So today, after over a month in the UK, we fly back to China.
It has been one of the worst months of my life.
Saying goodbye to my childhood home.
Packing – and throwing – away 44 years of my history.
I won’t lie, it’s been incredibly tough and I don’t think I’m anywhere near getting through it.
Part of that is because I’ve been so preoccupied with doing things like organising the funeral, sorting out my Mum’s legal matters and finding builders and decorators for the house, that it’s felt like I’ve had another full time job.
But now I am heading back to my ‘normality’ and I have to be honest, I’m scared.
I’m scared how I will feel now the distractions are over.
Sure, there will be other things to occupy my mind, but they won’t be like what I went through in Nottingham.
The things I had to do there was stuff that had to be done … demanded to be done … and given they all had a time limit for completion, it meant every waking moment was focused on specific tasks and objectives. However from here on in, everything is – to a large extent – optional and so my mind will be allowed to wander, reminisce, consider … and I’m worried where that will take me.
I got a taste of where I could be taken as I walked around the house for the final time.
Checking all the windows.
Closing all the doors.
Turning off all the radiators.
As I went from room to room, I heard myself saying goodbye.
Not just to the room or the house … but to the things, memories and people who once resided there.
Of course part of this is because it’s only 4 weeks since my Mum lived in this house.
Only 4 weeks since my childhood lived in this home.
But now it’s all gone and I’m finding it almost impossible to believe.
Yesterday I read all the posts I have written relating to this terribly sad time in my life … and while some things brought back jolts of painful memories and some, admittedly, also reminded me how fortunate I am, I had to often remind myself I was reading about my life, not someone else’s.
Deep, deep down, I feel I am in a dream and soon I’ll wake up and head to the hospital where I will see my beautiful Mum smiling as I walk into her ward. It’s mad. But I do. I just can’t quite accept it and that’s why I’m so nervous about how I will be once I get back to China.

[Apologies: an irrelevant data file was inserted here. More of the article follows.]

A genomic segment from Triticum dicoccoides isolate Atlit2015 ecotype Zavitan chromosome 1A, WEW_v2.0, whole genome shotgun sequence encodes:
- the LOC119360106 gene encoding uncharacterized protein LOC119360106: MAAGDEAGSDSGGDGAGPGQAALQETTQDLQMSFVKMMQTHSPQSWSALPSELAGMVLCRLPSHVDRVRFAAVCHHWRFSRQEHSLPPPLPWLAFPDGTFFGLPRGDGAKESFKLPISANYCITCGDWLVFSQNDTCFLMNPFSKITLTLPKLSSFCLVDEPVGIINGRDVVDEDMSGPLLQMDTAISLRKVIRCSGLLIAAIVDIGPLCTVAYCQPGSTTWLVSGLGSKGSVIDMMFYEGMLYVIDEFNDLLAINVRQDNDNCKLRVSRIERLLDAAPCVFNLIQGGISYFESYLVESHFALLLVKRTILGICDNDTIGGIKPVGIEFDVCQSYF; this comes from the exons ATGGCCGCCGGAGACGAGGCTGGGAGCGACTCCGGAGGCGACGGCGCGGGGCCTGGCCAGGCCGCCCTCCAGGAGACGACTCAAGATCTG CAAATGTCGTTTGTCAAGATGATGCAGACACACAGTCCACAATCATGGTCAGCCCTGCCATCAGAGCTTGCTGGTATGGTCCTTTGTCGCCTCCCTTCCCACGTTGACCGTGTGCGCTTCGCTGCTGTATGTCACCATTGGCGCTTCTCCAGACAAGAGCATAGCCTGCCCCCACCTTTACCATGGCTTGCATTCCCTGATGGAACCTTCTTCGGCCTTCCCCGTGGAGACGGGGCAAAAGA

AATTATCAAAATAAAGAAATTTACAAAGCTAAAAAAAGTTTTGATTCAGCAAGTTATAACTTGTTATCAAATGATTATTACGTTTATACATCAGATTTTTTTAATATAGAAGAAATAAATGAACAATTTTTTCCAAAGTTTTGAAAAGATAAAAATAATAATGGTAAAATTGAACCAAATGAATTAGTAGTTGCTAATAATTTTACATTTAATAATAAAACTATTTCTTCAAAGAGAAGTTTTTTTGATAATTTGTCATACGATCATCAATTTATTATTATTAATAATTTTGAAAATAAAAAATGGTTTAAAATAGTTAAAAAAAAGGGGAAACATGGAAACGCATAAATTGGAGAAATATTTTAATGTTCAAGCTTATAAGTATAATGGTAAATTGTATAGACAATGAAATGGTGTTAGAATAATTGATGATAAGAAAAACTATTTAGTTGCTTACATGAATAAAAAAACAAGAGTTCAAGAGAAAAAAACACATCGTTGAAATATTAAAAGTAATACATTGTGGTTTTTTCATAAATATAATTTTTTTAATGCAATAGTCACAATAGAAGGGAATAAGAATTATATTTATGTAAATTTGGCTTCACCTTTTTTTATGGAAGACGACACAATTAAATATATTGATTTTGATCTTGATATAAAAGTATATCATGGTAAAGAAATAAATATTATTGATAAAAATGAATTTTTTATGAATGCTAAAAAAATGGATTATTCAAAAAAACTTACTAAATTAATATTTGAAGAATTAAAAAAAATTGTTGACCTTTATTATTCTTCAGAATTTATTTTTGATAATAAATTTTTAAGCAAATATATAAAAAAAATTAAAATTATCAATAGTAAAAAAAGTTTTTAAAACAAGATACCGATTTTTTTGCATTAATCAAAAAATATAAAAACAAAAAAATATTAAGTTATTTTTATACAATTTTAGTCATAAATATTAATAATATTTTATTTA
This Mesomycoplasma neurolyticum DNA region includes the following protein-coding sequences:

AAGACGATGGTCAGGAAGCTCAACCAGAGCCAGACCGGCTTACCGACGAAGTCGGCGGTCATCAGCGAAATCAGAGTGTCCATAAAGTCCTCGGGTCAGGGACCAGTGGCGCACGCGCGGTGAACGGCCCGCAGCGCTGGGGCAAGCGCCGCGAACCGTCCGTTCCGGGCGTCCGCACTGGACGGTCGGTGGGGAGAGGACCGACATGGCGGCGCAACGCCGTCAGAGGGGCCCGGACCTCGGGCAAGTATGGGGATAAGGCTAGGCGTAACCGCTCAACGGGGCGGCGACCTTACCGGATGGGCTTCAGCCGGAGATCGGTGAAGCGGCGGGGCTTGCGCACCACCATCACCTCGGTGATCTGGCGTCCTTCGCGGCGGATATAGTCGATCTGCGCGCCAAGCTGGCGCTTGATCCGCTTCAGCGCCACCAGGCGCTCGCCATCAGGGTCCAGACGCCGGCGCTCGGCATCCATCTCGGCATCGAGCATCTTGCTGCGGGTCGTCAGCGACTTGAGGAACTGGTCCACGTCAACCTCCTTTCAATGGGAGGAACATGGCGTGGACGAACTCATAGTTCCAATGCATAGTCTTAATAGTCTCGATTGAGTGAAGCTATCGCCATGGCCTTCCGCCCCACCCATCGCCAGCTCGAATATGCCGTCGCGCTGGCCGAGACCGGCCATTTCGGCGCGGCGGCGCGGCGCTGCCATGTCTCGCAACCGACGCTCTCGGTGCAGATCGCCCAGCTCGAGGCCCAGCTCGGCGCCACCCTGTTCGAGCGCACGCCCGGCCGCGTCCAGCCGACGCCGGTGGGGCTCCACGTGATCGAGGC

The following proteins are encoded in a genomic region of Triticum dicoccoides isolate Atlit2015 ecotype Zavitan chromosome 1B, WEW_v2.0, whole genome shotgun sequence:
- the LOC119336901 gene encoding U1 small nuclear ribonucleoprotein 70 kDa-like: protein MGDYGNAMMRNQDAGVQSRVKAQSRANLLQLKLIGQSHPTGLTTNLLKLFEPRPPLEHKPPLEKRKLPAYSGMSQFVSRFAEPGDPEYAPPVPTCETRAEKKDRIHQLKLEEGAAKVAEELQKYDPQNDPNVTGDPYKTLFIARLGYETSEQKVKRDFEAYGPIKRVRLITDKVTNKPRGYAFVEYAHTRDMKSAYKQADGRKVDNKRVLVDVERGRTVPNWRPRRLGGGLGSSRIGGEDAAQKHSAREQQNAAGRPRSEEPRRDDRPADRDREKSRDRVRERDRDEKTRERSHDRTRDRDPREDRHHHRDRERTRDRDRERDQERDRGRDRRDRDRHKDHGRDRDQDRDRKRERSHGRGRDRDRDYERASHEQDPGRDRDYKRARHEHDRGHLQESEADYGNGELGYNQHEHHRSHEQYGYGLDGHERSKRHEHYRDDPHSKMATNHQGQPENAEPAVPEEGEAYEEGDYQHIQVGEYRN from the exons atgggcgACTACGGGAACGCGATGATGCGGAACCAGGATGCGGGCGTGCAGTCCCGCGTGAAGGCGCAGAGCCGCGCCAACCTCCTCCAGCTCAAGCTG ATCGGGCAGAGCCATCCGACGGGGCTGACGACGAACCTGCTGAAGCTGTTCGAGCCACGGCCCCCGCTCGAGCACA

Of course the fact is that while I’m leaving, the house remains.
From Monday people will be in it … fixing it … painting it … loving it.
And then a totally new family will be there.
Creating their own memories and experiences in each of the rooms.
But even if they lived there 1000 years, that house will still feel mine. Not just because I still own it, but in the sense its where my family came together and where my parents ashes are scattered.
I am eternally grateful to everyone who has been there for me, whether it’s in person or via messages.
I am also eternally grateful I was surrounded by my beloved wife and child and my closest friends.
The difference Otis made in particular, was astounding.
A constantly happy little chap who has the ability to be incredibly inappropriate at the most inappropriate time is a blessing in disguise as he ensures the darkness of grief can never fully take you away.
Being able to spend 5 weeks so close to him has been – in some ways – a gift and I should be grateful to my Mum for making it happen.
But I still wish she hadn’t.
I still think the sacrifice she made to make that happen was too big.
My life as an adult, in some ways, starts now … so it’s kind of ironic I feel more of a vulnerable child than I have in years and years and years.
Losing both parents is a strange sensation.
It feels like you are totally on your own. Abandoned. Left to fight your own battles.
Of course, compared to people who have really gone through that, I accept it’s nothing of the sort – but that’s how it feels and it’s both sad and unsettling, even though I came across a card my Dad wrote to my Mum on the day I was born that reiterated to me how much I was loved and wanted.
So as I get in the car to drive to the airport to fly to my ‘other life’, all I can say is goodbye Mum, house, childhood … you were amazing in every way possible and I’ll never forget you or be grateful for you or wish we could do it all again.
Miss you. Treasure you. Love you.